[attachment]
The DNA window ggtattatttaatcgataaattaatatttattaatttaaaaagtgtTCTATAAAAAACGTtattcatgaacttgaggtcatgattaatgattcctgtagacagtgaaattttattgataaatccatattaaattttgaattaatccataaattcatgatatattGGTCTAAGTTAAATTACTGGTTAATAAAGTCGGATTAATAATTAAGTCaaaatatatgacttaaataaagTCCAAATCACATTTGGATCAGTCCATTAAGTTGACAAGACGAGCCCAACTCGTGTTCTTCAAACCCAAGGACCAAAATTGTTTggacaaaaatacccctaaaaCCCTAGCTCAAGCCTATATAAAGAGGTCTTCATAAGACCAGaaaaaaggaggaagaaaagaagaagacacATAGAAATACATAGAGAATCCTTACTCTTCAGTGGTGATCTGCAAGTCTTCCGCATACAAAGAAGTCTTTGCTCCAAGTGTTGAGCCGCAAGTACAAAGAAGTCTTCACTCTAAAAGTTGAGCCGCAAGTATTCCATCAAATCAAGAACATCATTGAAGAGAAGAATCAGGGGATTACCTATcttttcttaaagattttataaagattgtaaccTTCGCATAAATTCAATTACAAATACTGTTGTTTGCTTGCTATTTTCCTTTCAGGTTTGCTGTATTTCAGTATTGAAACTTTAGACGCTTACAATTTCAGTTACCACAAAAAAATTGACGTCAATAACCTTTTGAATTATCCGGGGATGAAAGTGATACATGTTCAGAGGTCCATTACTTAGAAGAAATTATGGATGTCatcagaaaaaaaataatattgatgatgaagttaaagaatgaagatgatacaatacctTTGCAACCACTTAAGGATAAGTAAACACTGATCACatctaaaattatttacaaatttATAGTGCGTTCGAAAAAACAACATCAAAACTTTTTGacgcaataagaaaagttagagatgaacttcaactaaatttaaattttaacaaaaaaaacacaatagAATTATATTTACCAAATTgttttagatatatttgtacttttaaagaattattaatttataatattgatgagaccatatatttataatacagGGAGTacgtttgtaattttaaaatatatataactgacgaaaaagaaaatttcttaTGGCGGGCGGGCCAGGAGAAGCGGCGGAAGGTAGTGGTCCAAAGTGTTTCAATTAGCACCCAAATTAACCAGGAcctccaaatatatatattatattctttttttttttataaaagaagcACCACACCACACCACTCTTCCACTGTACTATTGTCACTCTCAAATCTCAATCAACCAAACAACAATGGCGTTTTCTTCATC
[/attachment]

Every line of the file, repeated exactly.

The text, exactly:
The DNA window ggtattatttaatcgataaattaatatttattaatttaaaaagtgtTCTATAAAAAACGTtattcatgaacttgaggtcatgattaatgattcctgtagacagtgaaattttattgataaatccatattaaattttgaattaatccataaattcatgatatattGGTCTAAGTTAAATTACTGGTTAATAAAGTCGGATTAATAATTAAGTCaaaatatatgacttaaataaagTCCAAATCACATTTGGATCAGTCCATTAAGTTGACAAGACGAGCCCAACTCGTGTTCTTCAAACCCAAGGACCAAAATTGTTTggacaaaaatacccctaaaaCCCTAGCTCAAGCCTATATAAAGAGGTCTTCATAAGACCAGaaaaaaggaggaagaaaagaagaagacacATAGAAATACATAGAGAATCCTTACTCTTCAGTGGTGATCTGCAAGTCTTCCGCATACAAAGAAGTCTTTGCTCCAAGTGTTGAGCCGCAAGTACAAAGAAGTCTTCACTCTAAAAGTTGAGCCGCAAGTATTCCATCAAATCAAGAACATCATTGAAGAGAAGAATCAGGGGATTACCTATcttttcttaaagattttataaagattgtaaccTTCGCATAAATTCAATTACAAATACTGTTGTTTGCTTGCTATTTTCCTTTCAGGTTTGCTGTATTTCAGTATTGAAACTTTAGACGCTTACAATTTCAGTTACCACAAAAAAATTGACGTCAATAACCTTTTGAATTATCCGGGGATGAAAGTGATACATGTTCAGAGGTCCATTACTTAGAAGAAATTATGGATGTCatcagaaaaaaaataatattgatgatgaagttaaagaatgaagatgatacaatacctTTGCAACCACTTAAGGATAAGTAAACACTGATCACatctaaaattatttacaaatttATAGTGCGTTCGAAAAAACAACATCAAAACTTTTTGacgcaataagaaaagttagagatgaacttcaactaaatttaaattttaacaaaaaaaacacaatagAATTATATTTACCAAATTgttttagatatatttgtacttttaaagaattattaatttataatattgatgagaccatatatttataatacagGGAGTacgtttgtaattttaaaatatatataactgacgaaaaagaaaatttcttaTGGCGGGCGGGCCAGGAGAAGCGGCGGAAGGTAGTGGTCCAAAGTGTTTCAATTAGCACCCAAATTAACCAGGAcctccaaatatatatattatattctttttttttttataaaagaagcACCACACCACACCACTCTTCCACTGTACTATTGTCACTCTCAAATCTCAATCAACCAAACAACAATGGCGTTTTCTTCATC